1. Scientist’s death halts unique research at UMass

    - The circumstances of Lynn Margulis’s career and death provide a window on just how difficult the passing of a working scientist can be for a research university.


  3. MIT President Susan Hockfield to step down

    - Hockfield, the 16th president of the Cambridge-based school, said she will stay in place until her successor takes office.

  4. BC legal battle to unfold before students

    - A legal battle over a project at BC involving the Troubles in Northern Ireland will play out at the school before scores of law students.

    (KEVIN CULLEN: Caught in a tug of war)

  5. IDEAS

    The rise of punkademia

    - How do you study a movement that doesn’t want to be studied?



  6. Three Harvard professors - an economist who studies racial disparities, a physicist who probes the quantum behavior of ultracold atoms, and a clinical psychologist working to better understand suicide and how to stop people from harming themselves - are among the 22 people awarded MacArthur genius grants today.

  7. A new focus on sophomores, academia’s sometimes forgotten child

    - Sarah Medina and Katie Burns, sophomores at Holy Cross, studied information on advisers and programs yesterday in Worcester. (Photo by Gretchen Ertl)


  8. Writing in the newest issue of Academe OnlineEric Alterman parses the differences between professors, reporters, and think-tankers. “These three realms,” he explains, “differently understand one categorical imperative: to tell the truth. Ah, but there’s the rub. What is ‘truth’? Its meaning changes between locations.”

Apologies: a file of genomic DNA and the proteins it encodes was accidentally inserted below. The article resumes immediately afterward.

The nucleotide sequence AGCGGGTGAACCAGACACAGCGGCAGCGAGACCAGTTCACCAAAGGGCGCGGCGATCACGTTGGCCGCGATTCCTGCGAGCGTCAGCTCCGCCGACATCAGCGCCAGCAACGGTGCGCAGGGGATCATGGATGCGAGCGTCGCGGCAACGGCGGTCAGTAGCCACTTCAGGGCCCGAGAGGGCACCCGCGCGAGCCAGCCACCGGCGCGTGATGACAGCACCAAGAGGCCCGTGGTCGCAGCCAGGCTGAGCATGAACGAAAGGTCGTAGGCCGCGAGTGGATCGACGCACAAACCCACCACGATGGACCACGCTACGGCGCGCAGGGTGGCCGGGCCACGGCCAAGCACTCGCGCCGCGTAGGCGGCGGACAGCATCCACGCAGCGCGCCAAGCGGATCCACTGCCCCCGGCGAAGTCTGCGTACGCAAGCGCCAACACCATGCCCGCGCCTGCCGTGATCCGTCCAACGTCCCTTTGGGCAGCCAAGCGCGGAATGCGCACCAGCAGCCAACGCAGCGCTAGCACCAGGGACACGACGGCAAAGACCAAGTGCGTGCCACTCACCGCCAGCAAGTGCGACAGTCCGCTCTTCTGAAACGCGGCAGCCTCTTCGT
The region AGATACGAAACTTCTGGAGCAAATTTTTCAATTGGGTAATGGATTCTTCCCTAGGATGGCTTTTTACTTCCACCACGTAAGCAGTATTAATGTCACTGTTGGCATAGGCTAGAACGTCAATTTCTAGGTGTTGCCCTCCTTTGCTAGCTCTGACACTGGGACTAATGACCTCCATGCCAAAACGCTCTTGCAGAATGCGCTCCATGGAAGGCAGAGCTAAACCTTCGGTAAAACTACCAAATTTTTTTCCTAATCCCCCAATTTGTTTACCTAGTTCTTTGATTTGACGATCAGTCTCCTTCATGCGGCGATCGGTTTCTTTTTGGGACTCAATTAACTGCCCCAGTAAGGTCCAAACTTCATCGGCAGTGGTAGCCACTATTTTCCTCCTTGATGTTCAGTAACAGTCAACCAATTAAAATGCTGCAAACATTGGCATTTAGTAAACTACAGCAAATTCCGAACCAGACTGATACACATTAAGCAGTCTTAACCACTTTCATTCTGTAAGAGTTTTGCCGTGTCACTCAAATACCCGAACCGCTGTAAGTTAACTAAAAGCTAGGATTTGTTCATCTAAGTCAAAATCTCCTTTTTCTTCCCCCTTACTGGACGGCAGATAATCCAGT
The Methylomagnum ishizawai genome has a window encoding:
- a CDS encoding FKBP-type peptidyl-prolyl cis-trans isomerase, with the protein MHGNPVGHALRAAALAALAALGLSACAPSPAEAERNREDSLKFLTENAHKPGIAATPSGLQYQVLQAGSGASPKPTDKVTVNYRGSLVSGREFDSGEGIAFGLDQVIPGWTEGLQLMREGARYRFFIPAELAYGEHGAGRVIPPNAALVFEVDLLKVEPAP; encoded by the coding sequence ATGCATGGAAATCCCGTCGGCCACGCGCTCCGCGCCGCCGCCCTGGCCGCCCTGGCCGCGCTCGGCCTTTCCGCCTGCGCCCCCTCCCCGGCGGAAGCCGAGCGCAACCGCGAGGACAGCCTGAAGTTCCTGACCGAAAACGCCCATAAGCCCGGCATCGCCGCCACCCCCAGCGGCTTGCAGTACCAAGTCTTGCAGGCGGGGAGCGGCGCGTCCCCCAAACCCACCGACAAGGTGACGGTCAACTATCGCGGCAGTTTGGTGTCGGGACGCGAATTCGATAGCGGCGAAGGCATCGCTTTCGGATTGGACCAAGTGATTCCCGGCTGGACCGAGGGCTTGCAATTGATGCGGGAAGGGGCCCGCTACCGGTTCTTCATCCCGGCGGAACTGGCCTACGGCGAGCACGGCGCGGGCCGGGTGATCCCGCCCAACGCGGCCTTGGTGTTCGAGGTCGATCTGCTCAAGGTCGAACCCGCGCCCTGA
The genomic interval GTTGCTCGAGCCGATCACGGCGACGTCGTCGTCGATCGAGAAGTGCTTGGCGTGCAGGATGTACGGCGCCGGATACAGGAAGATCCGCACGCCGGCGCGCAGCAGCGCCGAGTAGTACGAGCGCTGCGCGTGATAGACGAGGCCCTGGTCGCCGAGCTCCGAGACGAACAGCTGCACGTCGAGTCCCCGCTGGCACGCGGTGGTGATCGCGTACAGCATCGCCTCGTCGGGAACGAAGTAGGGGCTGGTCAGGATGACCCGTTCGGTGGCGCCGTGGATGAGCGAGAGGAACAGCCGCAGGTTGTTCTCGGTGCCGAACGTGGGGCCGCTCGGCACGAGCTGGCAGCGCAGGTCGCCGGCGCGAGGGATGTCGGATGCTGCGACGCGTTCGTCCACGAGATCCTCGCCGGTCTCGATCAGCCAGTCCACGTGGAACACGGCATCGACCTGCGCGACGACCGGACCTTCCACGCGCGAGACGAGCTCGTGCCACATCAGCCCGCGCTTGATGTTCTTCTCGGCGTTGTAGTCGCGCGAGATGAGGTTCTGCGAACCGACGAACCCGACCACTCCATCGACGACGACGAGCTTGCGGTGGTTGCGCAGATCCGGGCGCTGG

9. Harvard’s Edward O. Wilson tries to upend biology, again

    - “All new ideas go through three phases,” Wilson said, with some happy mischief in his voice. “They’re first ridiculed or ignored. Then they meet outrage. Then they are said to have been obvious all along.”

  10. Ex-president thrives in return to Harvard

    - Half an hour after his class had ended, the professor still stood on the stage. Beneath him, a line of undergraduates snaked down the aisle, eagerly awaiting their turn to invite him to their dorms for dinner, pepper him with questions about credit default swaps, and just to say hello, thank him for the lecture, and shake his hand.